|On the traverse to the top of Scapegoat peak that sits above high cliffs that look like the Chinese Wall|
The trip started and returned via the Crown Mountain Trail west of Augusta to Straight Creek and then to the Green Fork, a 12.5 miles walk to our campsite at a shallow, unnamed lake below the Green Fork cutoff in a lush valley where several large waterfalls gushed from towering walls.
The second day is a walk across the cutoff along the Halfmoon Basin below the towering cliffs of the Scapegoat Masif.
I've been to the Chinese Wall and I can say the views here and the overall wilderness experience was far superior to the Chinese Wall.
We walked to the south end of the wall, some 3 miles across and up via the Scapegoat Mountain trail, where, seemingly, all hopes of climbing Scapegoat appeared to be dashed because of the impenetrability of the high cliffs.
|Our campsite at an unnamed, shallow lake at the Green Fork Cutoff Trail|
Once on top, it was an easy walk north in desolate alpine tundra to the base of Scapegoat, and then 700 feet up scree and then I went to the back where I had remembered a scree ramp to the top from when I had climbed this peak some 25 years ago.
The views from the top are exceptional, into the entire Bob Marshall complex as well as the Missions, the Great Plains and the handsome peaks of the Rocky Mountain Front.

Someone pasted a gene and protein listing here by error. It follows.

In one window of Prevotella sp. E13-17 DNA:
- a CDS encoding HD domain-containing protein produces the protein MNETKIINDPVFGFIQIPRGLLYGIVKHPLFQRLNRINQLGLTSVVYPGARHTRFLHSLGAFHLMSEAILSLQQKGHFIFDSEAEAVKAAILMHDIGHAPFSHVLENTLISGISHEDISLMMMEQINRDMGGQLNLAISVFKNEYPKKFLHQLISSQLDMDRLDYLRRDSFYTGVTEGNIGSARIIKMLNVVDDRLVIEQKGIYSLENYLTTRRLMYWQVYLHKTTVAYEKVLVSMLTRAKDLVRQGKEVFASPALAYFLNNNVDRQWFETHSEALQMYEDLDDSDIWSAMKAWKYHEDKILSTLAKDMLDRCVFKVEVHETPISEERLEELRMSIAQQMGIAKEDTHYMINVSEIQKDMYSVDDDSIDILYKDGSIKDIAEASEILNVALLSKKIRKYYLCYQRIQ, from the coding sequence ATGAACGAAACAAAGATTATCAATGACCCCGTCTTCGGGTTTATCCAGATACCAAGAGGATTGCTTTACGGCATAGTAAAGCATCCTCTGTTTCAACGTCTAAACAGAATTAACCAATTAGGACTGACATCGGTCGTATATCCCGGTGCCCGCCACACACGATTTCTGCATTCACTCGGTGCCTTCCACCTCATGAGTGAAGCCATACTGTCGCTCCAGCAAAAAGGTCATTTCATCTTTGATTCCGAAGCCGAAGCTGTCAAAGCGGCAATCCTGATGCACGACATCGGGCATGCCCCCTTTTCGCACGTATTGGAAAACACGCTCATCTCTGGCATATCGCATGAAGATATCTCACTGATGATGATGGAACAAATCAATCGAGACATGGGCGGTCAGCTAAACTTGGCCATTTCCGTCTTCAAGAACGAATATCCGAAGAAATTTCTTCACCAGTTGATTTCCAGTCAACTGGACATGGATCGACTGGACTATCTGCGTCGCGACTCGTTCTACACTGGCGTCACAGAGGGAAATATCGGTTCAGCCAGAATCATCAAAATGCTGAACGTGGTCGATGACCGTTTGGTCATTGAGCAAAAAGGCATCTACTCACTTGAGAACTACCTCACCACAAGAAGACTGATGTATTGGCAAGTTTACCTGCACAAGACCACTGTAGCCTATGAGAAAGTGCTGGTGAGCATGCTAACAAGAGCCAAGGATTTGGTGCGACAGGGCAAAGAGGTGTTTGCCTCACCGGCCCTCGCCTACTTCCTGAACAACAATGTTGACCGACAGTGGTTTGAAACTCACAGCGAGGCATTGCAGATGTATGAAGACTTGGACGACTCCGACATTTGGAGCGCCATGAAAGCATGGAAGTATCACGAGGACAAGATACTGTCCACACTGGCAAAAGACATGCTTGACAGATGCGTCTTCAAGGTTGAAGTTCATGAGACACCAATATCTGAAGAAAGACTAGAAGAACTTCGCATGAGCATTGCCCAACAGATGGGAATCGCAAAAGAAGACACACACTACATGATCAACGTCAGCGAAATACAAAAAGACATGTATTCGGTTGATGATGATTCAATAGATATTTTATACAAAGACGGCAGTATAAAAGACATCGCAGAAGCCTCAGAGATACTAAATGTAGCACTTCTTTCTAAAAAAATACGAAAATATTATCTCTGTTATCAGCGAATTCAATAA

We proceeded down to the north, knowing from previous climbs that we had to hit a break in the cliff band back to the Green Fork. The only glitch is that I had remembered a climber's break just to the left of a waterfall, but the climber's trail we followed took us high along the cliff band to the east and then down a scree field to the trail. This high trail is precarious. Any misstep would result in disaster. If you try it, be careful!
|Strolling along the Scapegoat Massif in the Halfmoon Basin|
However, I enjoyed the steep trail down Crown Creek immensely, despite it having burned three years ago. It was resplendent with asters and fireweed. There were plenty of signs of grizzlies; scat littered the trail.
I would not recommend this traverse to anyone who is not comfortable on precarious goat trails. I would recommend the climb of Scapegoat from north to south and back, and I would try to locate the climber's trail adjacent to the waterfall rather than through the cliffs to the east.
Unfortunately, my batteries went out on my GPS on the way through the cliffs, so the route and distance is off in the map and charts.
It should add about 1,000 feet and another 2 miles to the trip.
For more on hike, map and chart, click here
|A floral display of asters and fireweed on Crown Creek|
|A lonely snowfield below the peak|
|A view from the top of Scapegoat Mountain|
|Looking down the Green Fork Valley where we were camped|